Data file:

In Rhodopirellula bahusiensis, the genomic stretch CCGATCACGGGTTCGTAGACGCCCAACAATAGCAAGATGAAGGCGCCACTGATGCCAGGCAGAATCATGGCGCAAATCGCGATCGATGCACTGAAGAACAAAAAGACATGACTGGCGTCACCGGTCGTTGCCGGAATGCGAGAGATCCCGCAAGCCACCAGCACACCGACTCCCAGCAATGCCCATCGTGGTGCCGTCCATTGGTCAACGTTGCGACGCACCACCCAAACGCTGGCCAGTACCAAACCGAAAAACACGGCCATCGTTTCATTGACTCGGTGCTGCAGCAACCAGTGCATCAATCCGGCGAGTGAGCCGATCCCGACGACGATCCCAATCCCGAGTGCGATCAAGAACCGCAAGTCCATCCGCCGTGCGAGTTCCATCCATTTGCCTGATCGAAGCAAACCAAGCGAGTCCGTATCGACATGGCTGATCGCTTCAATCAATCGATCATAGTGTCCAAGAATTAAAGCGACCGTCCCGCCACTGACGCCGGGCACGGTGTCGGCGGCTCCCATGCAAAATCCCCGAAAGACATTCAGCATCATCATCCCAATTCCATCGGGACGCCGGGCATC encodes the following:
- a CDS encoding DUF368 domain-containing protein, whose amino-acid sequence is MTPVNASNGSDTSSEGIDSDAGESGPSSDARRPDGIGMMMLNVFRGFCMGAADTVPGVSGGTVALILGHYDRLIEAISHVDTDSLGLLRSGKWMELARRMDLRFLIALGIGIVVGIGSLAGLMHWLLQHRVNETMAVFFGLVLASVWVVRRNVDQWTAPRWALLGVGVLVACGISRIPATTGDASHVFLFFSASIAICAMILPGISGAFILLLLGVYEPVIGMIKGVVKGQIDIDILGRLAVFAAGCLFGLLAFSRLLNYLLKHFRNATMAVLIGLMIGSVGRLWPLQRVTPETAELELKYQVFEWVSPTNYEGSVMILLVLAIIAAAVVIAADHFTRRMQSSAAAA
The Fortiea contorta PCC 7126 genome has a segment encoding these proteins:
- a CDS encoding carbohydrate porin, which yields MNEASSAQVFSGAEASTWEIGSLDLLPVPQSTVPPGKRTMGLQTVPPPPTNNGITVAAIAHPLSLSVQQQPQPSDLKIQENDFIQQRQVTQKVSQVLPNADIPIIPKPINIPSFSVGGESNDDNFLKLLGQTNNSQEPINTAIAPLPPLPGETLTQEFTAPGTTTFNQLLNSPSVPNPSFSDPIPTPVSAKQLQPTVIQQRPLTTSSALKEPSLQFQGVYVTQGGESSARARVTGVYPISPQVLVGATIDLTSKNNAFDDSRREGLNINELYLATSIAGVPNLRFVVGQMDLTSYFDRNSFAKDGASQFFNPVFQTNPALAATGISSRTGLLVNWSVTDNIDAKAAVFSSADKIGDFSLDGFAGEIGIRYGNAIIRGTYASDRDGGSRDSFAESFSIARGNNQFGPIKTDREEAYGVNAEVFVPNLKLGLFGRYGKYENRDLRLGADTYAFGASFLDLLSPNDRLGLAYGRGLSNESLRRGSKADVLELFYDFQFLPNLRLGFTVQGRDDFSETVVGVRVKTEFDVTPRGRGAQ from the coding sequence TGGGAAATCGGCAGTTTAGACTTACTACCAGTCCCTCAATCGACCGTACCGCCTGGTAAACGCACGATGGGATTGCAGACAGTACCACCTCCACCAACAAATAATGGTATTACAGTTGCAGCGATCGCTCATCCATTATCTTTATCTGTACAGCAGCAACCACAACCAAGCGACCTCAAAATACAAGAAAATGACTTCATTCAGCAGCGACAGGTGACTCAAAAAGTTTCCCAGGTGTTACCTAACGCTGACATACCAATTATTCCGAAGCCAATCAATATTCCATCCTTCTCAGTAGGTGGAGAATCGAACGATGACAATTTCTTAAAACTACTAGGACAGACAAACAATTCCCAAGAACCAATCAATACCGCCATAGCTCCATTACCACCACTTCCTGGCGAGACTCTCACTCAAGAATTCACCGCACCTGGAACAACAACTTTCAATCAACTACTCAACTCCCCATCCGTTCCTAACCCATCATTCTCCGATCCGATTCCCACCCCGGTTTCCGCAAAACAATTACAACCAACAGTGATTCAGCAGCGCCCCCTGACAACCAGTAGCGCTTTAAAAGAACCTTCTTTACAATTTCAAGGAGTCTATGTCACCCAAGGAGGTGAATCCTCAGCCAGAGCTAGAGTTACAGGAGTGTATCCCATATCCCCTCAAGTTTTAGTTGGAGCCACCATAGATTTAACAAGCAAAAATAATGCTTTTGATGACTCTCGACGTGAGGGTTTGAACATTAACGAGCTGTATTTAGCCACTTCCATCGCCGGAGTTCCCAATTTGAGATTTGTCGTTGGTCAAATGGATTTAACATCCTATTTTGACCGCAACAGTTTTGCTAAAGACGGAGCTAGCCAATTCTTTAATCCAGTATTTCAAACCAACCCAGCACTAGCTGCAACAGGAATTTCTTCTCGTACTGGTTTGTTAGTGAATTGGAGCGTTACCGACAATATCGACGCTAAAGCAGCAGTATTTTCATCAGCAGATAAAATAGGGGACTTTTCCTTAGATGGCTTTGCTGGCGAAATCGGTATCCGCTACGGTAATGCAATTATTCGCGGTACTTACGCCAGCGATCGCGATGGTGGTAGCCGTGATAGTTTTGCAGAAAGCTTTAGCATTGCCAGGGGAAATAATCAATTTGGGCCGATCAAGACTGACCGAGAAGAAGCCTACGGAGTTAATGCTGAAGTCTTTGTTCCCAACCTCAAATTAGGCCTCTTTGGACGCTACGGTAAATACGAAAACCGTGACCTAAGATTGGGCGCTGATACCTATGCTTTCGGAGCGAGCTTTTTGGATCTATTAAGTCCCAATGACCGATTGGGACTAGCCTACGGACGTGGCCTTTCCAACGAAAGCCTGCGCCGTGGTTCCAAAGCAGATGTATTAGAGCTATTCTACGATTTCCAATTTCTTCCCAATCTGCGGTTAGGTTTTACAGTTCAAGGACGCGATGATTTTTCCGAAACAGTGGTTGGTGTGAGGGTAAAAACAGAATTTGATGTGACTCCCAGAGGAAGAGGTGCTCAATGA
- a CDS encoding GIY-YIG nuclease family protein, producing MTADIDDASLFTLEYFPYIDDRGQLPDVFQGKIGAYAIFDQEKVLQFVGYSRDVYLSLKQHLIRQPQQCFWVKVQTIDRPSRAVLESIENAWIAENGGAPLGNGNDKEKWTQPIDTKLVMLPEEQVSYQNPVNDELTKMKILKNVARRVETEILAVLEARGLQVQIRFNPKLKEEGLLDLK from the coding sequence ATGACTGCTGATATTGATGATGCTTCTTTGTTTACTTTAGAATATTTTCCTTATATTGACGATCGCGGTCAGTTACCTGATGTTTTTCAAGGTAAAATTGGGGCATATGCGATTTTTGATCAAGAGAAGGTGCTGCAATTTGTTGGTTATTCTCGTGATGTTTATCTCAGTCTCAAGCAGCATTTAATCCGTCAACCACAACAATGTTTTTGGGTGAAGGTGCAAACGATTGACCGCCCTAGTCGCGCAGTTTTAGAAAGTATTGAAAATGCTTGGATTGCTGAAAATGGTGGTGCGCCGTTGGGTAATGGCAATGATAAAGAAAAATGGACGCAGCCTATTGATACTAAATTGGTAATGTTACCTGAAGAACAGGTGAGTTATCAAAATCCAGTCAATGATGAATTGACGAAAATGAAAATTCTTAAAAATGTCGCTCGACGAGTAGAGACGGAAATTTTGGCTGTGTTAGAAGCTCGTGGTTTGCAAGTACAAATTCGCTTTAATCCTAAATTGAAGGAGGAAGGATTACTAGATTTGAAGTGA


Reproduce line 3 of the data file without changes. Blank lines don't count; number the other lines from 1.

The Fortiea contorta PCC 7126 genome has a segment encoding these proteins: